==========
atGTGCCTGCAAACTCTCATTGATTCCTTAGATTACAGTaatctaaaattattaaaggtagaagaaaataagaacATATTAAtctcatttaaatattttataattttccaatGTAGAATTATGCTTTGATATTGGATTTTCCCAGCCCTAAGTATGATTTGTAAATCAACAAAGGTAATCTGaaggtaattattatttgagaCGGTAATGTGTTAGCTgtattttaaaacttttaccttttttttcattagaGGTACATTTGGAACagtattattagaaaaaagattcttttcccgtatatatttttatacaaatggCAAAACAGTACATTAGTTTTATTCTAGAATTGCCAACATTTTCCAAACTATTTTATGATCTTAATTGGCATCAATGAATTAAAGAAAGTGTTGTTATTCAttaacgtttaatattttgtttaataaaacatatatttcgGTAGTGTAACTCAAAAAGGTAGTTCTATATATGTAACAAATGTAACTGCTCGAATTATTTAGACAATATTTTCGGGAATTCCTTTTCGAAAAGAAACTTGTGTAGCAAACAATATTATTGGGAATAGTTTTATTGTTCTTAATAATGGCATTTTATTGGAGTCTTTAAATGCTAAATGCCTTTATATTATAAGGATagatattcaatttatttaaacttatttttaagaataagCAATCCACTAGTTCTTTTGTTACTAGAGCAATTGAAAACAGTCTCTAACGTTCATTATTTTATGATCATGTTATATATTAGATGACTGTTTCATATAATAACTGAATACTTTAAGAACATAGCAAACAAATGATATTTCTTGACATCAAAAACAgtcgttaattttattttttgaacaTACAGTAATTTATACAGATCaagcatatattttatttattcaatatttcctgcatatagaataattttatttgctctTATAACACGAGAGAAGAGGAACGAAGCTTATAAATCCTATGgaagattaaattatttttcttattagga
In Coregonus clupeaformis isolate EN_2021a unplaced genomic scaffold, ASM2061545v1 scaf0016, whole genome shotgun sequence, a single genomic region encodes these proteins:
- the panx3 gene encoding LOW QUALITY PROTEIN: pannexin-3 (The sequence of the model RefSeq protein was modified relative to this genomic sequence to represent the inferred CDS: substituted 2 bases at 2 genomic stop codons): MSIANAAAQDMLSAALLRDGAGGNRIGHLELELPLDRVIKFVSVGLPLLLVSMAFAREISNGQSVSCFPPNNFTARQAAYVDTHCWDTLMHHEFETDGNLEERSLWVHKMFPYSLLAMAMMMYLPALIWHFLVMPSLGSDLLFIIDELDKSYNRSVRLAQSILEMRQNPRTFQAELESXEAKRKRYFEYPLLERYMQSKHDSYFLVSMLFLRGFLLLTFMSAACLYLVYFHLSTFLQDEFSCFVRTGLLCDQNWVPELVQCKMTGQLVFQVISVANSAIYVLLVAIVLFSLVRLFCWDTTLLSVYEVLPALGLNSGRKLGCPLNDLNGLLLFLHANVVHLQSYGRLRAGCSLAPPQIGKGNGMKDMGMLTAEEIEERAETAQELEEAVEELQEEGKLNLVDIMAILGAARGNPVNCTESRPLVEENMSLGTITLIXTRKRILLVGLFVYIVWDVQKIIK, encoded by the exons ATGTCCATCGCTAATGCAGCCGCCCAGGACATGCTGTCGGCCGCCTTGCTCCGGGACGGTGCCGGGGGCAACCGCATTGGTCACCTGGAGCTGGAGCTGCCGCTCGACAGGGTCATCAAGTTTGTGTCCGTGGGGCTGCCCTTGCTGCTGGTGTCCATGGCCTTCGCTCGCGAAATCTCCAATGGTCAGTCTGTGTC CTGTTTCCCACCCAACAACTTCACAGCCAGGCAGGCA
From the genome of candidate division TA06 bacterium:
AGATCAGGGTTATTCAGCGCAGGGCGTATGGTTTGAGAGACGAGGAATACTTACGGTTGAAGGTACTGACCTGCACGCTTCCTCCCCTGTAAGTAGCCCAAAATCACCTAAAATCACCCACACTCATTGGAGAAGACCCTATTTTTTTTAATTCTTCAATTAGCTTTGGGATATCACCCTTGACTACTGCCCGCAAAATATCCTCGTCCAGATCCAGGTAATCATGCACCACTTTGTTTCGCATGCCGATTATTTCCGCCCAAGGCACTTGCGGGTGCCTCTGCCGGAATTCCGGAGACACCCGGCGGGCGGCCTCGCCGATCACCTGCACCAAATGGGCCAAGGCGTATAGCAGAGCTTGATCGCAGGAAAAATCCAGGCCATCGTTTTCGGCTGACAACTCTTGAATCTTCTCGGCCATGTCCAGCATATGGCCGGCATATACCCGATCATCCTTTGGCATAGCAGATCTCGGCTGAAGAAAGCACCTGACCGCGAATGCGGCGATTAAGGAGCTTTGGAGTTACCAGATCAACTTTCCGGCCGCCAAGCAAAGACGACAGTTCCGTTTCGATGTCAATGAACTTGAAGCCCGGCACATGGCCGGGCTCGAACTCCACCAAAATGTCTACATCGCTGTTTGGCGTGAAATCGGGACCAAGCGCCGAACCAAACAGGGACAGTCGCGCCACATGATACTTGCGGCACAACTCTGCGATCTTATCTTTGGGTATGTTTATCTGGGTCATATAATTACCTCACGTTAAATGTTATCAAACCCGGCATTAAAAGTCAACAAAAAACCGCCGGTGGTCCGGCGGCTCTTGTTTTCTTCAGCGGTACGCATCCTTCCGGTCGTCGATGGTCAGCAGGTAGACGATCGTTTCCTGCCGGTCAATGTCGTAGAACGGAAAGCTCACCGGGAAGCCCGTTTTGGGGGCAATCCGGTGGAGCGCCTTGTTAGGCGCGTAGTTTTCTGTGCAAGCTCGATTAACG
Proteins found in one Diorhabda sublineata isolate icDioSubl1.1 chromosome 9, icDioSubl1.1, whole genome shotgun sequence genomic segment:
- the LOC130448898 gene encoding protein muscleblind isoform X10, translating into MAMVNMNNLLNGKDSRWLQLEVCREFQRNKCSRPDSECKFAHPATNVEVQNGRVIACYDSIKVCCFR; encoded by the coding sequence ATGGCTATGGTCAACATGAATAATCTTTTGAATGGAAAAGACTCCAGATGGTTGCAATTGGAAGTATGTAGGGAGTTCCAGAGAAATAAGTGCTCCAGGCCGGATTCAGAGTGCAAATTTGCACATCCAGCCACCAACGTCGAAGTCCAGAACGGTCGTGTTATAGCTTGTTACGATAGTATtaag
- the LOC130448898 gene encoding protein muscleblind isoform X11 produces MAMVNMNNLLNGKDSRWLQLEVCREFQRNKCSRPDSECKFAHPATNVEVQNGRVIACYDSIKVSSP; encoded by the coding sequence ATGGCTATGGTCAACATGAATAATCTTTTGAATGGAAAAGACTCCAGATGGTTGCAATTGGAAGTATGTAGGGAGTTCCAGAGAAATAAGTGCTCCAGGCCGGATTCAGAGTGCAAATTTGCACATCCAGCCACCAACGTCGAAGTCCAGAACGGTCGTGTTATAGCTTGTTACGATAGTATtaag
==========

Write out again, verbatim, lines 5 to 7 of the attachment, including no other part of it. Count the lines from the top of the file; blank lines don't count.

AGATCAGGGTTATTCAGCGCAGGGCGTATGGTTTGAGAGACGAGGAATACTTACGGTTGAAGGTACTGACCTGCACGCTTCCTCCCCTGTAAGTAGCCCAAAATCACCTAAAATCACCCACACTCATTGGAGAAGACCCTATTTTTTTTAATTCTTCAATTAGCTTTGGGATATCACCCTTGACTACTGCCCGCAAAATATCCTCGTCCAGATCCAGGTAATCATGCACCACTTTGTTTCGCATGCCGATTATTTCCGCCCAAGGCACTTGCGGGTGCCTCTGCCGGAATTCCGGAGACACCCGGCGGGCGGCCTCGCCGATCACCTGCACCAAATGGGCCAAGGCGTATAGCAGAGCTTGATCGCAGGAAAAATCCAGGCCATCGTTTTCGGCTGACAACTCTTGAATCTTCTCGGCCATGTCCAGCATATGGCCGGCATATACCCGATCATCCTTTGGCATAGCAGATCTCGGCTGAAGAAAGCACCTGACCGCGAATGCGGCGATTAAGGAGCTTTGGAGTTACCAGATCAACTTTCCGGCCGCCAAGCAAAGACGACAGTTCCGTTTCGATGTCAATGAACTTGAAGCCCGGCACATGGCCGGGCTCGAACTCCACCAAAATGTCTACATCGCTGTTTGGCGTGAAATCGGGACCAAGCGCCGAACCAAACAGGGACAGTCGCGCCACATGATACTTGCGGCACAACTCTGCGATCTTATCTTTGGGTATGTTTATCTGGGTCATATAATTACCTCACGTTAAATGTTATCAAACCCGGCATTAAAAGTCAACAAAAAACCGCCGGTGGTCCGGCGGCTCTTGTTTTCTTCAGCGGTACGCATCCTTCCGGTCGTCGATGGTCAGCAGGTAGACGATCGTTTCCTGCCGGTCAATGTCGTAGAACGGAAAGCTCACCGGGAAGCCCGTTTTGGGGGCAATCCGGTGGAGCGCCTTGTTAGGCGCGTAGTTTTCTGTGCAAGCTCGATTAACG
Proteins found in one Diorhabda sublineata isolate icDioSubl1.1 chromosome 9, icDioSubl1.1, whole genome shotgun sequence genomic segment:
- the LOC130448898 gene encoding protein muscleblind isoform X10, translating into MAMVNMNNLLNGKDSRWLQLEVCREFQRNKCSRPDSECKFAHPATNVEVQNGRVIACYDSIKVCCFR; encoded by the coding sequence ATGGCTATGGTCAACATGAATAATCTTTTGAATGGAAAAGACTCCAGATGGTTGCAATTGGAAGTATGTAGGGAGTTCCAGAGAAATAAGTGCTCCAGGCCGGATTCAGAGTGCAAATTTGCACATCCAGCCACCAACGTCGAAGTCCAGAACGGTCGTGTTATAGCTTGTTACGATAGTATtaag